Beside a lake in the Netherlands is a simple structure which transforms the relationship between technology and nature and could revolutionise the way we build in the future. The lakeside lifeguard station is the culmination of years of research by Erik Schlangen and Henk Jonkers at Delft University and is the first building to be constructed using BioConcrete, a material which can autogenously heal itself when damaged.
So how does it work? When cracks begin to form in the concrete, water enters and opens the specially formulated bioconcrete capsules. The bacteria inside then germinates and multiplies, and in doing so combines calcium with carbonate ions to form calcite, or limestone, which closes up the cracks. Amazingly the bacteria can survive years in very sparse conditions before being activated by water.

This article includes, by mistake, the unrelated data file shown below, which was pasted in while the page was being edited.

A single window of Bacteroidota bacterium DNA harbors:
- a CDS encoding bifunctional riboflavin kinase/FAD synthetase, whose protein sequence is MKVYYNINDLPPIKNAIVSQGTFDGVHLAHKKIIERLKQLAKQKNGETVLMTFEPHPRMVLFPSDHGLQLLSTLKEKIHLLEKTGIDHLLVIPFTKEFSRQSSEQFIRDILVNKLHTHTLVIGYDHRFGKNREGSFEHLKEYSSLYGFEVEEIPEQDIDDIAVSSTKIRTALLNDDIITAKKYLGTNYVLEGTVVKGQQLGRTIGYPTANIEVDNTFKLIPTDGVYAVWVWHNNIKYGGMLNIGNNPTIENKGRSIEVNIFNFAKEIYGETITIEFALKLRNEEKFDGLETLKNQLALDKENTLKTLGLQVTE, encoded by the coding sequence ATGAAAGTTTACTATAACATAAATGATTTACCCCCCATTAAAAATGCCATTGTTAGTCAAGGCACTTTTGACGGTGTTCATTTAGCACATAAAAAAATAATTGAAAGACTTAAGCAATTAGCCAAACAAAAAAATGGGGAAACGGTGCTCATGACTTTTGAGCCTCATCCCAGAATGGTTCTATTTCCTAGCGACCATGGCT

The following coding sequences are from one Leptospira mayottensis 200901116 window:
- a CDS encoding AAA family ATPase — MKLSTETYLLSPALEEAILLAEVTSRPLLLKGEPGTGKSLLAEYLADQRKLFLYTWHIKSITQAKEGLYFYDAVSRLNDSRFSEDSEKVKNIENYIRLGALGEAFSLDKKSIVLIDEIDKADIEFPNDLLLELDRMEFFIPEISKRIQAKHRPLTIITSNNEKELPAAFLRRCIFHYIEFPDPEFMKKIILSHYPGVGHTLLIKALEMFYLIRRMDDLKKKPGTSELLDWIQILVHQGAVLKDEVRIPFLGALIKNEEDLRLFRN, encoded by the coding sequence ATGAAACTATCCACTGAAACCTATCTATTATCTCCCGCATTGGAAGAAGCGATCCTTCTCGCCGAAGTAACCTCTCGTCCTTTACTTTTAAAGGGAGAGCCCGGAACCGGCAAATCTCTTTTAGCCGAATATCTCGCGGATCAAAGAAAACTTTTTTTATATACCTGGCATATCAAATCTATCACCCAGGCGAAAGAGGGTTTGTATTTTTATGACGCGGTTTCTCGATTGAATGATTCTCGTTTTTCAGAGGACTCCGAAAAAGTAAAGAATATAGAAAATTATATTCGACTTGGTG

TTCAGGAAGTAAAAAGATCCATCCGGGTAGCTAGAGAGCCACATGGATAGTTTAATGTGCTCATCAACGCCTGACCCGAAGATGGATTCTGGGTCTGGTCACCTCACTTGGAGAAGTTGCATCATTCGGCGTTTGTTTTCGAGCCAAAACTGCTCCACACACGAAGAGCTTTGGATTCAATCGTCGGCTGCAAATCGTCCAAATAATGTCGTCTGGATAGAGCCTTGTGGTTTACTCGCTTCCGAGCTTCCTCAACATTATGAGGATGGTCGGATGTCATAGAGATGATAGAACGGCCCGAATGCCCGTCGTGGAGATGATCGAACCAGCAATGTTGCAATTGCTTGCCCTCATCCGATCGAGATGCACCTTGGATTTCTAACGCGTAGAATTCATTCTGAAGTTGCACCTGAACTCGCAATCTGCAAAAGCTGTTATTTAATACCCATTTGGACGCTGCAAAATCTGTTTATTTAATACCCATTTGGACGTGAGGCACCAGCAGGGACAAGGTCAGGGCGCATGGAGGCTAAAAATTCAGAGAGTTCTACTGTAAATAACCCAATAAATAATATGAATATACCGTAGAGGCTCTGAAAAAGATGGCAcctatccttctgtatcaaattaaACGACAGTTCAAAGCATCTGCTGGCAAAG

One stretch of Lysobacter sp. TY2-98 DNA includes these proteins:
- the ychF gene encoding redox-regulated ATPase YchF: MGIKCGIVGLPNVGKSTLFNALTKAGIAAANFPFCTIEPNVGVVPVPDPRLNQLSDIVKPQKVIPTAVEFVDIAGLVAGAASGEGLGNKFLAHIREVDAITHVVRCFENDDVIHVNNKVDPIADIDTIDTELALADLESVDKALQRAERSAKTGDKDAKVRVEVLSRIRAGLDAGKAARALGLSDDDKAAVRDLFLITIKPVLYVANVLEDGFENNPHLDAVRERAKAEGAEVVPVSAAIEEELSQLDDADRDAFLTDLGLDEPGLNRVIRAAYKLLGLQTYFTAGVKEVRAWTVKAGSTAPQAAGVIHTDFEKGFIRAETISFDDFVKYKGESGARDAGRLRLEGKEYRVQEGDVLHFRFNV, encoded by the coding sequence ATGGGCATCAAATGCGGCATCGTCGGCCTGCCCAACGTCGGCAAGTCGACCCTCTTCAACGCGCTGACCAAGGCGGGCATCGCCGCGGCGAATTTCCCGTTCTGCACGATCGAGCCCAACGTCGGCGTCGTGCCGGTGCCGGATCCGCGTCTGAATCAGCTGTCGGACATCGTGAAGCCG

The project’s work will mean that buildings in the future are not constructed to withstand nature, but to assimilate biological materials and organic processes. Currently only months away from being used in large-scale building works, BioConcrete’s future is burgeoning.
Eric Schlangen and Henk Jonkers, Co-founders
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